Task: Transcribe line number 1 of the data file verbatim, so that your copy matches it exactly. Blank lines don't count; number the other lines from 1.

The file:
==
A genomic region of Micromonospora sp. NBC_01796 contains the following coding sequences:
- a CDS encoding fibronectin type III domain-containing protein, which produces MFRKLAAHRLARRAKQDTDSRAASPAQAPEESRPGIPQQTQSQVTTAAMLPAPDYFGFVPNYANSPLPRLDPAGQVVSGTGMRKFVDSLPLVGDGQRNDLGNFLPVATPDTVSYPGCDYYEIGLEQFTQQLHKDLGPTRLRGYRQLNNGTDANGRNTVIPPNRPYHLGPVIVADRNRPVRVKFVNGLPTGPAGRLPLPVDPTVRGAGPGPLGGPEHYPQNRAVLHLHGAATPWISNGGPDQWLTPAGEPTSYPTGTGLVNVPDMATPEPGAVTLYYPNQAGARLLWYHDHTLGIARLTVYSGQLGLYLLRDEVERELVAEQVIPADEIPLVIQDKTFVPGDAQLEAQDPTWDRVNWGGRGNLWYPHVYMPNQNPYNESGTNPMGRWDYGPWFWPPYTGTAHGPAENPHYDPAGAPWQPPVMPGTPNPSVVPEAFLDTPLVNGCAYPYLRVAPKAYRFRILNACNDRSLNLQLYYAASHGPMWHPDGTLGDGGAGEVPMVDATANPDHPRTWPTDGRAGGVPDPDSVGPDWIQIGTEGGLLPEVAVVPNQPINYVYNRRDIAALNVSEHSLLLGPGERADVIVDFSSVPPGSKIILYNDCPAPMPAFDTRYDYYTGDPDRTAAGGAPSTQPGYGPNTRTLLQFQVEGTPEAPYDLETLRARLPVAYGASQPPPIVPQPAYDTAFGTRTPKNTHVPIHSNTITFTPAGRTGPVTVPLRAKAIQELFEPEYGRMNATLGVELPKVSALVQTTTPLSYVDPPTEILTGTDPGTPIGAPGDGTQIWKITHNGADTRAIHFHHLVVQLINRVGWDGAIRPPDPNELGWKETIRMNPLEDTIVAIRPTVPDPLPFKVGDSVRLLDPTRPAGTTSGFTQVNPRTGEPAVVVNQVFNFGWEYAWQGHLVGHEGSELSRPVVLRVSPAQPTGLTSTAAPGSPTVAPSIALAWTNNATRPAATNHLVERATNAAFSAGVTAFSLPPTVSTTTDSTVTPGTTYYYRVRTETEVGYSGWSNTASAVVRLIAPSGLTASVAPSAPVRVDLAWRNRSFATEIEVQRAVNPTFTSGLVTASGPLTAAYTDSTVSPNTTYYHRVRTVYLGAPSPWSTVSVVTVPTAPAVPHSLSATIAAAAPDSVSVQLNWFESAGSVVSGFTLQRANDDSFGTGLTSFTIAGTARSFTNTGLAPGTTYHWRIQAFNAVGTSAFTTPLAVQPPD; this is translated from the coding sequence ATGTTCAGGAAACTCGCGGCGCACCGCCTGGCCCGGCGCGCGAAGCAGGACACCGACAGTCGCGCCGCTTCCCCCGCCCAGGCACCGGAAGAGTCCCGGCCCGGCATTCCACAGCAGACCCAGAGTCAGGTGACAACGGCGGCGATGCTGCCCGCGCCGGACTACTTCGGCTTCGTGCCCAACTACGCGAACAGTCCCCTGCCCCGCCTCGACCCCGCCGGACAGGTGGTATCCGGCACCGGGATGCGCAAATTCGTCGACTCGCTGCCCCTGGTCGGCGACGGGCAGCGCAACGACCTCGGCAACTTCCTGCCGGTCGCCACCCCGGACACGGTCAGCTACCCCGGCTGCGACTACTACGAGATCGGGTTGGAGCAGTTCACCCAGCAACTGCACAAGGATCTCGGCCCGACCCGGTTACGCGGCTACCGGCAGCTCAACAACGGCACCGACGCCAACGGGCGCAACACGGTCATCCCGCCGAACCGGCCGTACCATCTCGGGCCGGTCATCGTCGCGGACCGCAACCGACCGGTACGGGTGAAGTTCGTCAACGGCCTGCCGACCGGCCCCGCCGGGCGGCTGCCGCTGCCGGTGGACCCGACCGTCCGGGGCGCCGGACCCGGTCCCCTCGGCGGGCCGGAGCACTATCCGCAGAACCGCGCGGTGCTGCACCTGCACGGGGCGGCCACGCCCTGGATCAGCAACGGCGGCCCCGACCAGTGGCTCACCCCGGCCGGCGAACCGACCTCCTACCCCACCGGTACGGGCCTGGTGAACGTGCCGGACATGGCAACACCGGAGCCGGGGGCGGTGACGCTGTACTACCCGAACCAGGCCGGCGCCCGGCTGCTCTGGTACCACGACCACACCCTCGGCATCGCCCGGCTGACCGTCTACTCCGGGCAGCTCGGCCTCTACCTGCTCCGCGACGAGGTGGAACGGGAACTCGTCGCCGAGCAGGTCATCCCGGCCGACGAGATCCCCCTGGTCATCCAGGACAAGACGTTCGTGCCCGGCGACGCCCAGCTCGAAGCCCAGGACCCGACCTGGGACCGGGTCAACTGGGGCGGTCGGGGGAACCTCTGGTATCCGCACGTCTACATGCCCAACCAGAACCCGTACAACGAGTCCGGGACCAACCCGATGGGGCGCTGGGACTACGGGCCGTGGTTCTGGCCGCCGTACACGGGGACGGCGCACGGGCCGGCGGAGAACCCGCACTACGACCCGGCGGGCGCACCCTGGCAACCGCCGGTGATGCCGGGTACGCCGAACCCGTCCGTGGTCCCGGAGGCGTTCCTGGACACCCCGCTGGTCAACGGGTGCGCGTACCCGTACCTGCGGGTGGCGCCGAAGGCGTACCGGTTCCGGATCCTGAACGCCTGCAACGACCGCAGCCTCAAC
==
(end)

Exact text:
A genomic region of Micromonospora sp. NBC_01796 contains the following coding sequences: